22. The Plants Kingdom


22.3. The Evolution of Plants


At one time, all life was aquatic. Therefore, it is logical to look for the ancestors of plants among the aquatic, photosynthetic algae. Most scientists feel that the ancestor of plants was a freshwater member of the green algae. The strongest evidence for this is that green algae have the same kinds of chlorophyll (chlorophyll a and chlorophyll b) and the same kinds of chloroplasts as plants. Comparison of the DNA of plants and green algae also supports this conclusion. The evolution of plants shows two general trends. One is toward greater specialization for living in a dry environment; the other is toward a more prominent role for the sporophyte generation in the life cycle.

The most primitive plants lack vascular tissue to help carry water. Vascular tissue consists of specialized cells arranged end to end that carry water and nutrients from one place to another. Because nonvascular plants lack vascular tissue, most are limited to moist habitats. The more advanced vascular plants have specialized cells that help transport water and other materials throughout the plant. A second major development that allowed advanced plants to exploit terrestrial habitats was the evolution of seeds that could resist drying.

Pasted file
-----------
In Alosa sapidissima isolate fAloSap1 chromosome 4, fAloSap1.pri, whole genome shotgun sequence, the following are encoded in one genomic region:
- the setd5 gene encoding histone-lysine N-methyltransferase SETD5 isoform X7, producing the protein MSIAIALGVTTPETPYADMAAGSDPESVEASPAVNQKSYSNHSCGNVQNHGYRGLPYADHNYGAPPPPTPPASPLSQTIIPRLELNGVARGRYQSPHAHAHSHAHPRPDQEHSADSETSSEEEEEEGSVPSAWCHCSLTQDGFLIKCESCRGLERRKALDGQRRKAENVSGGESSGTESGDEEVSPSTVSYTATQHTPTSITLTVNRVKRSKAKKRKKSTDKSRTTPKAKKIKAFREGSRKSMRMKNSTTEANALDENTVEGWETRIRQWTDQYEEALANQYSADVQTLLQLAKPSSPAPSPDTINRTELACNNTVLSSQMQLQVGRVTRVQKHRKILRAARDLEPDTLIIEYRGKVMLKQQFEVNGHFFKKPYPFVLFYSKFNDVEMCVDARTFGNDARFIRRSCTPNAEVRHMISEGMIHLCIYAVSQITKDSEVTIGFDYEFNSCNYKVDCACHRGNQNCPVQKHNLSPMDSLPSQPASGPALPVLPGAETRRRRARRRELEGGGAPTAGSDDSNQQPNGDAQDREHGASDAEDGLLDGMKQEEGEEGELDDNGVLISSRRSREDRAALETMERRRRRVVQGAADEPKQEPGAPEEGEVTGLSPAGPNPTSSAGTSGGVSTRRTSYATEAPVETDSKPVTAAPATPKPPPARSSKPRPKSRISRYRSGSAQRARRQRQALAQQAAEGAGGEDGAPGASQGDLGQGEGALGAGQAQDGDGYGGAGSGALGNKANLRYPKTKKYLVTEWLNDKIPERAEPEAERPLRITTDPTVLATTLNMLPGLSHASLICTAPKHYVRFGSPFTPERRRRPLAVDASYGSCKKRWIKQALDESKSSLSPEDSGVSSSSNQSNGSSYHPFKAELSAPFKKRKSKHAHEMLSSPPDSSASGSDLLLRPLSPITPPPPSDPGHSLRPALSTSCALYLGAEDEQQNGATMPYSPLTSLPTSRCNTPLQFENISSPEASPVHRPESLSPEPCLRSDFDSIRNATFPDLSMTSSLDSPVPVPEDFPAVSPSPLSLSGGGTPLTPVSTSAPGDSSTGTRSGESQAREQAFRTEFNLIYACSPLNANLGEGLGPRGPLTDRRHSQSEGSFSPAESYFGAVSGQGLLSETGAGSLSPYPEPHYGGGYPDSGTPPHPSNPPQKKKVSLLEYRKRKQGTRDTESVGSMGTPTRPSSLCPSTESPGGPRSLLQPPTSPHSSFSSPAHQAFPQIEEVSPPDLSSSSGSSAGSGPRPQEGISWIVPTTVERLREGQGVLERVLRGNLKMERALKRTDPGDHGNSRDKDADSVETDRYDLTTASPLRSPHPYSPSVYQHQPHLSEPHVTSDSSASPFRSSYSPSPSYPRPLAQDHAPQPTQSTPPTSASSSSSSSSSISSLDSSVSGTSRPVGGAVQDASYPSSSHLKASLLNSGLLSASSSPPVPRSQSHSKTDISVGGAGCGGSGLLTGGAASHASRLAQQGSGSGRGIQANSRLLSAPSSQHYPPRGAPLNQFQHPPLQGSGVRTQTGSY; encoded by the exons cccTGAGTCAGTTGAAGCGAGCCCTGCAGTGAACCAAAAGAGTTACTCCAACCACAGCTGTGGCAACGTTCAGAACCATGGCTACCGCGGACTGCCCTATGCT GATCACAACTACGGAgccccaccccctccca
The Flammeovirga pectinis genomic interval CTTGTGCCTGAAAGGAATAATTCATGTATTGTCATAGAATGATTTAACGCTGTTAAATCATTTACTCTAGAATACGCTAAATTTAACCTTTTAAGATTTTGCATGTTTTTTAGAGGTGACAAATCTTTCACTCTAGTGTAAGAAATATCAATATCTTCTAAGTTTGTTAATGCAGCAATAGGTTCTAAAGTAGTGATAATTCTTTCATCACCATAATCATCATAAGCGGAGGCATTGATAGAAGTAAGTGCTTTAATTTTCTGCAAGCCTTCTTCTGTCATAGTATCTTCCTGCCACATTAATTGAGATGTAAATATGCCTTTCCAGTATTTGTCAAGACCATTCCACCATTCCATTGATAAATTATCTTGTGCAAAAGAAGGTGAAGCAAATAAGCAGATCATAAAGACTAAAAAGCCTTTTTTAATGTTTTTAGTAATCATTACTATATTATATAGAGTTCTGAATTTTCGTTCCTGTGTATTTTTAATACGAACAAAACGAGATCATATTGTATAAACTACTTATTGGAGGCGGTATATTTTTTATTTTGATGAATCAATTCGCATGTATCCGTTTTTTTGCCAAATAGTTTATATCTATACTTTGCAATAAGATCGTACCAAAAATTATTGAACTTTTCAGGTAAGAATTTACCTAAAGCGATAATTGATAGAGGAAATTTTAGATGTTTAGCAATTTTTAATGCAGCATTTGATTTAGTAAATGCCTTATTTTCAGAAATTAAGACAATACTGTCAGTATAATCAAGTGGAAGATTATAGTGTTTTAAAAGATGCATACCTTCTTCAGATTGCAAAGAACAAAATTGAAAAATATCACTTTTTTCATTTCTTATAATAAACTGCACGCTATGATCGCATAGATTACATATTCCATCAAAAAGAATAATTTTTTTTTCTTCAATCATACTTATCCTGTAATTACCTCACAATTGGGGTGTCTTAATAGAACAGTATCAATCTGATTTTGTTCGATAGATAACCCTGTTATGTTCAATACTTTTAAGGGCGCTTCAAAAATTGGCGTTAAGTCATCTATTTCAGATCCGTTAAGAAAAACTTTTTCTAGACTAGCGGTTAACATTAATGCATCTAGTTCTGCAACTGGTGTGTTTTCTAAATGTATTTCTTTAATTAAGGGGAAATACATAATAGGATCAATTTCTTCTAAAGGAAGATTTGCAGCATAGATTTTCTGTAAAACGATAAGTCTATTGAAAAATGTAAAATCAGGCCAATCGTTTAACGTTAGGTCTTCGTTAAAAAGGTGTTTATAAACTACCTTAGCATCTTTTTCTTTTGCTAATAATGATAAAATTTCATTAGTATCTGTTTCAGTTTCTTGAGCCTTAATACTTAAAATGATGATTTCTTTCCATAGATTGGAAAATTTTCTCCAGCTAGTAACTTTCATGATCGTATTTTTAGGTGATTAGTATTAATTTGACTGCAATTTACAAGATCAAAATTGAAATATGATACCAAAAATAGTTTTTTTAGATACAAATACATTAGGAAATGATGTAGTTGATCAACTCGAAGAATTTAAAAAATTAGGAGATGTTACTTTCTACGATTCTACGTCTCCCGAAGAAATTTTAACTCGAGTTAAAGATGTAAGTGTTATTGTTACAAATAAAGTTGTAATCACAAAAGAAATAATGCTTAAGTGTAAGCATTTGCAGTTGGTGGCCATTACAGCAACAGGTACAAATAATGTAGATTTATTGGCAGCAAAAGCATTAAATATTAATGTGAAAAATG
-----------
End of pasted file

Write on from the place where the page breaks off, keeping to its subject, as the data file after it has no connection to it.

In the more primitive plants, the gametophyte generation is the more conspicuous, and long-lived (dominant) generation, whereas, in more advanced groups, the sporophyte generation is dominant. The taxonomy of plants is based on these trends (figure 22.3). Subsequent sections will discuss the major groups of plants and show how life cycles and the capacity to live in a dry environment evolved.



FIGURE 22.3. The Evolution of Plants

The evolution of plants involves specializations for living on land and changes in the way they reproduce. Plants differ from their algal ancestors in that they have a multicellular immature stage known as an embryo. Vascular tissue and seeds were important evolutionary steps that allowed plants to be successful away from moist habitats.



5. Why are green algae considered to be the ancestors of plants?

6. How does the significance of the sporophyte generation change with the evolution of advanced plants?